Updated Jun 13, 2023, 10:46pm EDT

Trump’s legal defense and 2024 campaign are one and the same

REUTERS/Amr Alfiky

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The Scene

There were no cameras in the Miami courthouse where Donald Trump turned himself in on Tuesday, leaving cable news stuck cycling through legal analysts as not much happened outside.

So Trump gave them something to watch: After pleading “not guilty” to 37 felony counts, he made a surprise visit to famed Cuban restaurant Versailles. Supporters took pictures with him, prayed over him, and even sang “Happy Birthday” for his 77th (“some birthday,” he joked).

On CNN, Jake Tapper asked the network to cut away. “He’s trying to turn it into a spectacle and into a campaign ad,” the host said. 

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Shelby and Benjy's View

He was right — and it was a smart move. On Fox News, which has featured plenty of dour legal takes as well, viewers were suddenly treated to a leader triumphantly surrounded by his fans.

The episode was a preview of where this all is going: The Trump campaign and his legal defense are essentially one and the same.


If there was any doubt, he cleared it up with a rally at Bedminster late that night that stuck to his established playbook.

He conceded nothing: “I did everything right and they indicted me!” he shouted.

He promised retaliation: A “real special prosecutor” to investigate Biden and his family, undercutting the Republicans defending him as part of a high-minded stand against the appearance of a partisan Justice Department.

And he went on the attack against his top opponent: “raging lunatic” Jack Smith.

Trump, who said Smith “looks like a thug” and specializes in “political hit jobs,” cited his work on a corruption case against former Virginia Governor Bob McDonnell that the Supreme Court overturned in a landmark ruling. His approach was all but indistinguishable from the treatment he gave various presidential rivals, right down to targeting Smith’s wife.


The closest Trump came to directly acknowledging the seriousness of the charges he’s facing was a riff on the Espionage Act, which he said “has been used to go after traitors and spies” and should not apply to him (the relevant charges are not about spying and don’t need to be, though there are critics of the broader law in that regard).

By the end of the speech, the line between his presidential and legal campaign had disappeared entirely: “On November 5, 2024, justice will be done, we will take back our country, and we will make America great again,” he said.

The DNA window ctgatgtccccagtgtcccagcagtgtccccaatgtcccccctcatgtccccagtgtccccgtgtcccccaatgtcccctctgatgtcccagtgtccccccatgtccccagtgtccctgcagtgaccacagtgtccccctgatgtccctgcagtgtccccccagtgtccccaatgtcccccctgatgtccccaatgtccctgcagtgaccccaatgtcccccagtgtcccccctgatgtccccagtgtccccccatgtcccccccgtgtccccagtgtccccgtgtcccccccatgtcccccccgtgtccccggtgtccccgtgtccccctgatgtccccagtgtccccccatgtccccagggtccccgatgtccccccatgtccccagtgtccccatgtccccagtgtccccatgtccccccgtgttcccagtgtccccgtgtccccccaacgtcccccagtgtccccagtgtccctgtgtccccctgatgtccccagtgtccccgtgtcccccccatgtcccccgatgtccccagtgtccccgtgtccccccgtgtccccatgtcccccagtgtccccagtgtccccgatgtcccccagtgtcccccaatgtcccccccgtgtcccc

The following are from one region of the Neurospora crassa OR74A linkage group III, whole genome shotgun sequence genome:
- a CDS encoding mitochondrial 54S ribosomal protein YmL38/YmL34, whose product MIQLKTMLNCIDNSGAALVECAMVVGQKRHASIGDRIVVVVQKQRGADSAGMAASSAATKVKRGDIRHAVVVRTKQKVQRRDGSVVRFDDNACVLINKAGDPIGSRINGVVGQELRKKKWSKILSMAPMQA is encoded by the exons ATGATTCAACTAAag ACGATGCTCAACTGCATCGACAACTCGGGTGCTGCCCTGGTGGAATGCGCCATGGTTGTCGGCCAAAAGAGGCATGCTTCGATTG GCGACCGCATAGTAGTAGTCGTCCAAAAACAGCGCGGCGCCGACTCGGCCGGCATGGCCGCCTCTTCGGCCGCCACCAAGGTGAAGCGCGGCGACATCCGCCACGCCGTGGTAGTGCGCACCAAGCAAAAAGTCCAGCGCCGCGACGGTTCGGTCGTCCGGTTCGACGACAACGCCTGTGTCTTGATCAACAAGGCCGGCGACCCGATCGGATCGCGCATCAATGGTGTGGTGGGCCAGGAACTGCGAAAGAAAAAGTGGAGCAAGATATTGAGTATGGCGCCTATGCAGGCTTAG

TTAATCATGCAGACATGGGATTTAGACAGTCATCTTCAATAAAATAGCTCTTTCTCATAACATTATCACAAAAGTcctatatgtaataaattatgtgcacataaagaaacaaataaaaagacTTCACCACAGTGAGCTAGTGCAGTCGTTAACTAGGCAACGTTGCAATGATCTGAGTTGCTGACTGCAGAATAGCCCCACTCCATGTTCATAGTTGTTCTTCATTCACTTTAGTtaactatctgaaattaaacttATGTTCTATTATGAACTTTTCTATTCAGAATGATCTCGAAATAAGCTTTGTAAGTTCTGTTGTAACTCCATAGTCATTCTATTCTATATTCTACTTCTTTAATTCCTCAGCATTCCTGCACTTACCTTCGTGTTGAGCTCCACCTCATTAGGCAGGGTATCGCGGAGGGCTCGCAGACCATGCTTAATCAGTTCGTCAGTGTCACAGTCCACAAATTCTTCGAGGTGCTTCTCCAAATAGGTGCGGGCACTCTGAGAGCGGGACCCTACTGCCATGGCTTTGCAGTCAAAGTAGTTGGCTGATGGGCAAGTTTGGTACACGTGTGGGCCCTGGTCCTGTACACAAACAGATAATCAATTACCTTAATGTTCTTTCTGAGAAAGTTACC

There are risks to this approach. Trump’s words can and will be used against him in a court of law, and potentially undercut his lawyers’ strategy (though they vetted his speech, an aide said). He received a reminder of that on Tuesday, when a judge allowed E. Jean Carroll to amend her defamation lawsuit — which already resulted in a $5 million jury decision against him — to include his more recent comments lashing out at her.

But Trump’s also not a normal defendant. He can win the White House and pardon himself. He can bully his rivals into promising to do the same — one of them, Vivek Ramaswamy, has already done so, while Nikki Haley, who has criticized Trump’s conduct, said she was “inclined in favor” of a pardon given her discomfort at the idea of a jailed former president. He can hope the judge he personally appointed, who was excoriated by a circuit court that determined she lent him special treatment in prior rulings, is also uneasy with trying him like a typical accused felon.

Finally, Trump can also hope that the case he’s making daily — that he’s a victim of a partisan witch hunt — seeps into the public, where the court has to find jurors who somehow aren’t tainted by the news surrounding the most famous and polarizing figure in the country. Those restaurant-goers watching him work the crowd? Any one of them could end up in a jury pool.

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  • How will Trump’s lawyers handle his defense inside the courtroom? Trump’s until-recent attorney Tim Parlatore has also been making the rounds previewing potential weak points in the case, you can read some of his takes in this CBS News roundup. Except a high-stakes fight over whether evidence derived from Trump’s lawyer Evan Corcoran, which a judge previously required turned over as part of a rare “crime-fraud” exception, can be used.
  • The scene inside the courtroom, away from the public eye, was less upbeat. “A grim Donald J. Trump leaned back from the defendant’s table inside a jammed 13th-floor courtroom in Miami on Tuesday, jaw set, arms crossed, his back muscles tensing visibly under his dark suit jacket,” The New York Times wrote.